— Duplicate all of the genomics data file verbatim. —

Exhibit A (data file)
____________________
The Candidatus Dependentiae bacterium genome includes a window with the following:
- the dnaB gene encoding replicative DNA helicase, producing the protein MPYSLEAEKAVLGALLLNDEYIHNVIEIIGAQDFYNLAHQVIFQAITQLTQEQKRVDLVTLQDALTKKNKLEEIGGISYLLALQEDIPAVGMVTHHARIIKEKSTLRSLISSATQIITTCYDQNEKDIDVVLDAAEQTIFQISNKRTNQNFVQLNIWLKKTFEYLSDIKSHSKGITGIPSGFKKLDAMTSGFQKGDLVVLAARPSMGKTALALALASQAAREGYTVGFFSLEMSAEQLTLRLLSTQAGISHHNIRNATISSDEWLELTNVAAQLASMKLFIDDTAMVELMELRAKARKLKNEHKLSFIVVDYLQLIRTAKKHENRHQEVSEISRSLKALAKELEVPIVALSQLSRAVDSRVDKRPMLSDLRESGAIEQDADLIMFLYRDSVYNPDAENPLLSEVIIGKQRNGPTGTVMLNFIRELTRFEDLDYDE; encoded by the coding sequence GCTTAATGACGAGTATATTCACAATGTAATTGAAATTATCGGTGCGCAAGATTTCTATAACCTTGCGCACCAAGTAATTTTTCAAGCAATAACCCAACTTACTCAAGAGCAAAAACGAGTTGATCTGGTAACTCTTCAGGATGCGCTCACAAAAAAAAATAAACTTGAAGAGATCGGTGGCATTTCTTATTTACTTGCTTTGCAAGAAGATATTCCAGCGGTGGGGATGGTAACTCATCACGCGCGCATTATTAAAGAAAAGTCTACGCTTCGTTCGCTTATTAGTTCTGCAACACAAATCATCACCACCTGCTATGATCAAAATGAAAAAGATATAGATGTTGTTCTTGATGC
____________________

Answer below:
The Candidatus Dependentiae bacterium genome includes a window with the following:
- the dnaB gene encoding replicative DNA helicase, producing the protein MPYSLEAEKAVLGALLLNDEYIHNVIEIIGAQDFYNLAHQVIFQAITQLTQEQKRVDLVTLQDALTKKNKLEEIGGISYLLALQEDIPAVGMVTHHARIIKEKSTLRSLISSATQIITTCYDQNEKDIDVVLDAAEQTIFQISNKRTNQNFVQLNIWLKKTFEYLSDIKSHSKGITGIPSGFKKLDAMTSGFQKGDLVVLAARPSMGKTALALALASQAAREGYTVGFFSLEMSAEQLTLRLLSTQAGISHHNIRNATISSDEWLELTNVAAQLASMKLFIDDTAMVELMELRAKARKLKNEHKLSFIVVDYLQLIRTAKKHENRHQEVSEISRSLKALAKELEVPIVALSQLSRAVDSRVDKRPMLSDLRESGAIEQDADLIMFLYRDSVYNPDAENPLLSEVIIGKQRNGPTGTVMLNFIRELTRFEDLDYDE; encoded by the coding sequence GCTTAATGACGAGTATATTCACAATGTAATTGAAATTATCGGTGCGCAAGATTTCTATAACCTTGCGCACCAAGTAATTTTTCAAGCAATAACCCAACTTACTCAAGAGCAAAAACGAGTTGATCTGGTAACTCTTCAGGATGCGCTCACAAAAAAAAATAAACTTGAAGAGATCGGTGGCATTTCTTATTTACTTGCTTTGCAAGAAGATATTCCAGCGGTGGGGATGGTAACTCATCACGCGCGCATTATTAAAGAAAAGTCTACGCTTCGTTCGCTTATTAGTTCTGCAACACAAATCATCACCACCTGCTATGATCAAAATGAAAAAGATATAGATGTTGTTCTTGATGC